Expert Q&A

Lay down your cards, Zane Curry


Athlete-turned-entrepreneur Zane Curry describes which credit cards he keeps in his wallet.

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Zane Curry is the picture of a rugged sports player — tall, lean, with sandy-blond hair, a vibrant personality and a five o’clock shadow. Curry, 30, played baseball for the Dodgers in 1999 then went on to become a baseball coach at Rice University, his alma mater. Recently, he gave up professional sports to become an Internet entrepreneur. But with this new venture, sports are still his livelihood.

Zane CurryThis summer, Curry will officially launch Active Life Network, a community website for people who share active and outdoor interests. “To start, it’ll primarily be a directory of professionals, events and facilities where people can find and recommend experts in their area of interest,” Curry says. “And it will grow to feature social networking, photo and video sharing and other sports-related content.” Though he’s now a businessman, Curry still engages in sports like golf, mountain biking, snowboarding, tennis, fishing and wake boarding.

With his background, Curry seems a natural to lead a sports-focused business. The hard part was financing. He took a methodical approach, working up to quitting his coaching job: “I’d recommend you make sure you have most of your money before starting your business,” he says. “Or keep your day job.” Though he found investors in his hometown of Houston, he still funded 20 percent to 25 percent of his initial costs with cards, starting in 2005. “Credit cards were an important part of my startup,” he said. “They were an integral part of the plan, as they gave me some breathing room financially.”

Below, the lowdown on the three cards in his wallet, each of which he used when starting his business.

Type of card: Visa
Issuer: First Equity
Year obtained: 2005
Business or personal: Business
Interest rates over its life: 15–25 percent
Fees: No annual fee
Credit limit: Increased from an initial line of $2,000 to $6,000
Perks (miles, rewards, etc.): None

Customer service: “Very limited. It seems as if they are as much of a startup as we are.” He once overheard a customer-service agent answering phones for Maytag.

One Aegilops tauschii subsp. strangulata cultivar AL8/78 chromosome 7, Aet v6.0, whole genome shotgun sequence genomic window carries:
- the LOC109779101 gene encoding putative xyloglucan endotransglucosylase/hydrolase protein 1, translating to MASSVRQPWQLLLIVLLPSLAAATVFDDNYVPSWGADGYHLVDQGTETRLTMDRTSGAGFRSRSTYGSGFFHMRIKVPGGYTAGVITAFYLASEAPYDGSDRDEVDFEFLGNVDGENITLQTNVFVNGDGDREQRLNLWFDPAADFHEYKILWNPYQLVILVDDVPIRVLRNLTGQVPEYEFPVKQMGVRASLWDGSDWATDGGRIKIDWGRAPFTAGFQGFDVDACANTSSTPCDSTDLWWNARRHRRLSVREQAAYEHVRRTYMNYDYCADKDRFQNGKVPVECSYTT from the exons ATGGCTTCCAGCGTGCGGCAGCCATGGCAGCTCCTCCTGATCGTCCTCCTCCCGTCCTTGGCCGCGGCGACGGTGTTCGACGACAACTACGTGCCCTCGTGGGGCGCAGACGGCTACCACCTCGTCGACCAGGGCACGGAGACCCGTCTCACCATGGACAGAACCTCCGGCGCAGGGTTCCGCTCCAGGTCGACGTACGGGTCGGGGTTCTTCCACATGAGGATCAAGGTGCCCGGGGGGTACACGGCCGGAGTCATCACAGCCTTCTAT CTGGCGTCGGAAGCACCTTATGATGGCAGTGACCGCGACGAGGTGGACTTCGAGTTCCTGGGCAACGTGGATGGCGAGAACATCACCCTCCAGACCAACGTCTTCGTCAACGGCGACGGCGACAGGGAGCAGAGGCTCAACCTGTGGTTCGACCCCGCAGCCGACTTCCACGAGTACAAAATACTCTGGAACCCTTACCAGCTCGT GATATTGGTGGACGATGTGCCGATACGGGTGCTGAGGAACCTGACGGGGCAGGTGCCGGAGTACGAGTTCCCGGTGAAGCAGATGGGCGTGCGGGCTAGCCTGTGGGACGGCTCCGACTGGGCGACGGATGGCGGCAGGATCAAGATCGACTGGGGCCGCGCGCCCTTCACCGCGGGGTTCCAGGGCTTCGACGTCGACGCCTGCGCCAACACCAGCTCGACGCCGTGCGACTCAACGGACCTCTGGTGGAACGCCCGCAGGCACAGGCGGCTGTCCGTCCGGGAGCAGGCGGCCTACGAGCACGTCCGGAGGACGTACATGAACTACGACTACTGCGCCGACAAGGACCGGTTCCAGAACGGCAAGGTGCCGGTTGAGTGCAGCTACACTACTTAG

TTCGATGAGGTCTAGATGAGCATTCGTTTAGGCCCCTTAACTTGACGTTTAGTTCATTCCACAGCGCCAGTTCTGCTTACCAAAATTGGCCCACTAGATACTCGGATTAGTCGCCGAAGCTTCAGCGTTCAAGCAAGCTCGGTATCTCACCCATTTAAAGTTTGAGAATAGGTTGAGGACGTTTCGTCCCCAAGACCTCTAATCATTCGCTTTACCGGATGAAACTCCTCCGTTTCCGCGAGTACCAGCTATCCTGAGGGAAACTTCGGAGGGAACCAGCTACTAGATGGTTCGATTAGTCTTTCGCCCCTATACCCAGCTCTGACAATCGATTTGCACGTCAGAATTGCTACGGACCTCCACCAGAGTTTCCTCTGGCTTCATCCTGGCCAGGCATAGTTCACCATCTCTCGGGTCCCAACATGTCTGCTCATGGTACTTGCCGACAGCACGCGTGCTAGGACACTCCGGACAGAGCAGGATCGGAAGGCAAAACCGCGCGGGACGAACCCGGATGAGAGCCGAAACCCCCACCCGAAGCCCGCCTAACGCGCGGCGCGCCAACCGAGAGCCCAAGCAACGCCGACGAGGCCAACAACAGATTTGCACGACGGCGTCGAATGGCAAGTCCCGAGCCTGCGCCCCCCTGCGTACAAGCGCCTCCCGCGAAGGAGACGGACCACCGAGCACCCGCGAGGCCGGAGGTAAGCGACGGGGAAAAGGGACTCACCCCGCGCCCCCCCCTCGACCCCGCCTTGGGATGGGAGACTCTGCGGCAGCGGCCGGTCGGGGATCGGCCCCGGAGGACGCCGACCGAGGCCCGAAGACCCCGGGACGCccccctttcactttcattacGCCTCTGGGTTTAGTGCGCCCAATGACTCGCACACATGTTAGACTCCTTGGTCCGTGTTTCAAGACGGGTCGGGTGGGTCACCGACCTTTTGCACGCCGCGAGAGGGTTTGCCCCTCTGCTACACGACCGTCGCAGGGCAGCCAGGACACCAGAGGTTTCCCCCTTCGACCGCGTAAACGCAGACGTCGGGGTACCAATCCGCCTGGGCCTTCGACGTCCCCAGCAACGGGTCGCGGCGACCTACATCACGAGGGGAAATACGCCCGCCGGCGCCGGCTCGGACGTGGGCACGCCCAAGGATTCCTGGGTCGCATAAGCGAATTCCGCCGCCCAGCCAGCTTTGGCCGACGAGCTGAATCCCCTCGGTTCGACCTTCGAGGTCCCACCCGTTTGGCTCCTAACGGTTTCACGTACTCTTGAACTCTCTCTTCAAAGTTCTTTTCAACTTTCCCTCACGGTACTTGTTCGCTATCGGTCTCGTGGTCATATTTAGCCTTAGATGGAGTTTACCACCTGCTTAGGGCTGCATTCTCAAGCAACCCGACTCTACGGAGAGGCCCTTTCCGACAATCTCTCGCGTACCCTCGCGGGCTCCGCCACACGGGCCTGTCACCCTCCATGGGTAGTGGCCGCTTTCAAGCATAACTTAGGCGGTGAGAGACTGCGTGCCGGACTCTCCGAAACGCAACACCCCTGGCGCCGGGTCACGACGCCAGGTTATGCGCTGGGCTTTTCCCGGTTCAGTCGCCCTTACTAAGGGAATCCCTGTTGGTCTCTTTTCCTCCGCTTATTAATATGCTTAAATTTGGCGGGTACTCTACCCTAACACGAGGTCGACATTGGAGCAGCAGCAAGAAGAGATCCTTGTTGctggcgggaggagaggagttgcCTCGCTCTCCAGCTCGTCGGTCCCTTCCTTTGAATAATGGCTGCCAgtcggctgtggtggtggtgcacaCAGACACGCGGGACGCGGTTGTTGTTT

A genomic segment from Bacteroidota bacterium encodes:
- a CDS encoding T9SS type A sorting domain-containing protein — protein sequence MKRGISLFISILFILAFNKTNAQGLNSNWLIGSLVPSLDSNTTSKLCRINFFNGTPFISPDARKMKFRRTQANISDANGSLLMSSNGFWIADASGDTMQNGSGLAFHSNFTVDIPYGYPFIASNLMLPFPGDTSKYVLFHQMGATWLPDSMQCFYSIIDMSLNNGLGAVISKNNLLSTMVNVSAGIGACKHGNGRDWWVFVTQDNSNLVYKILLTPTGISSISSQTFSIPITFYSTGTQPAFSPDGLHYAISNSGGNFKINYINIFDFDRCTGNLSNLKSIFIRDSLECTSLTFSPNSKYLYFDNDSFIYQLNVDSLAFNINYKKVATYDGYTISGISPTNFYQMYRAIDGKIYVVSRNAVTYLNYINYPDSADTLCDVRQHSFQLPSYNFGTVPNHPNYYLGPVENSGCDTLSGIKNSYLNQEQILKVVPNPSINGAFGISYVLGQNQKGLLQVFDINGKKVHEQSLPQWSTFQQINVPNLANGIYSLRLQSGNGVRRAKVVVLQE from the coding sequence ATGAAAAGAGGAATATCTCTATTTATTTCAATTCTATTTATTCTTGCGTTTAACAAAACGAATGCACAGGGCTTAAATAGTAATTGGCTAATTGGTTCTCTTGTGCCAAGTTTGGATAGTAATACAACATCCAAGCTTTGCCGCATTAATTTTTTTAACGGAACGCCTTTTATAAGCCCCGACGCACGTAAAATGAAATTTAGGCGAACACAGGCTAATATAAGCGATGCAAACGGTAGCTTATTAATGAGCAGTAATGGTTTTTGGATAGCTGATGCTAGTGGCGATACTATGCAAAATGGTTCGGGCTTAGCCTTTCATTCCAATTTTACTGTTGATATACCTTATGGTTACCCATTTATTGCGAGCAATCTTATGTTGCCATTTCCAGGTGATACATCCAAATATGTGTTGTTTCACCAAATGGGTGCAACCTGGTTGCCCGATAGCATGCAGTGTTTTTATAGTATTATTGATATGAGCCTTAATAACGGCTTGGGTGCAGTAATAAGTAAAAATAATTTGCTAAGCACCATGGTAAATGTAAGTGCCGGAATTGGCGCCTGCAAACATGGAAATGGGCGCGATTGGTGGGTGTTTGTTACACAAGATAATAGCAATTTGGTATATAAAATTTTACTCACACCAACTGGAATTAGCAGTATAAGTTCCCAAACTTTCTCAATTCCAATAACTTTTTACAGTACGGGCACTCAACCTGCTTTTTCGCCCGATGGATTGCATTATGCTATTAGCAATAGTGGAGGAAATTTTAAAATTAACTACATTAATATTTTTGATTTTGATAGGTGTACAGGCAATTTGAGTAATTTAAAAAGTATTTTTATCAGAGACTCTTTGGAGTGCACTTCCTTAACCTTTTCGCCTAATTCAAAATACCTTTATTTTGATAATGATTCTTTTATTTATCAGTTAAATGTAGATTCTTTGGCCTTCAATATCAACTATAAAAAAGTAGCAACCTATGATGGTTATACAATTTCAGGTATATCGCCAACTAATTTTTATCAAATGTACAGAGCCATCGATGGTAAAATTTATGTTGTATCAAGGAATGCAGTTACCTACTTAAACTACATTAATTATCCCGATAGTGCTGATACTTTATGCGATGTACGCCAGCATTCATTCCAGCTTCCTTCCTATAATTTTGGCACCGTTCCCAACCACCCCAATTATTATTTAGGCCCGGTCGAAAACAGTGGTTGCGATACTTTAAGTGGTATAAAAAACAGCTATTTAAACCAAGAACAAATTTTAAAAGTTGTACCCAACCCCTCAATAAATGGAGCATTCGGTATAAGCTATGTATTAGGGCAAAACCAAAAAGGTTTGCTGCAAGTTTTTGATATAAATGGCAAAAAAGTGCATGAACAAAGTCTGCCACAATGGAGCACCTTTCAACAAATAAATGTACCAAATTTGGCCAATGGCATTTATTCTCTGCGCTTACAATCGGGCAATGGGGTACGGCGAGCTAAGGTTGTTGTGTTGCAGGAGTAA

Current usage: Carries a balance of about half the card limit. “I’ll pay this off as revenues begin to offset costs. I will definitely continue to use the card, but I’m uncertain how long this will last. If rates stay as high as they currently are, I’ll most likely look for other options.”
The bottom line: “The thing I have appreciated most about this card is the fact that they have automatically processed credit-limit increases.”

Type of card: Visa
Issuer: Capital One
Year obtained: 2005
Business or personal: Business
Interest rates over its life: 12 percent – 21 percent
No annual fee
Credit limit: $600. No credit limit increase, despite repeated requests, even with excellent credit.
Perks: 60-day grace period; points for travel or business equipment
Customer service: “Fantastic, except for the credit-limit increase problem.” Always available and very informative.
Current usage: Minimal
The bottom line: “I probably will not continue to use the card, because the credit limit is too low to make it very useful. It has not been easy to use, which is a shame because other than a ridiculously low credit limit, the card’s great.”

Type of card: MasterCard

Issuer: Chase (Continental)
Year obtained: 2000
Business or personal: Personal
Interest rates over its life: 9 percent – 30 percent
Fees: No annual fee
Credit limit: Has seen a $4,000 limit increase over the life of the card
Perks: Airline miles
Customer service: Adequate
Current usage: As earning power increases, the card will be paid off, “but right now I’m putting every penny I can afford back into the business.” The card has been paid off twice before.
The bottom line: “I’ll continue to use it and plan on upgrading to their Presidential Plus credit card.”

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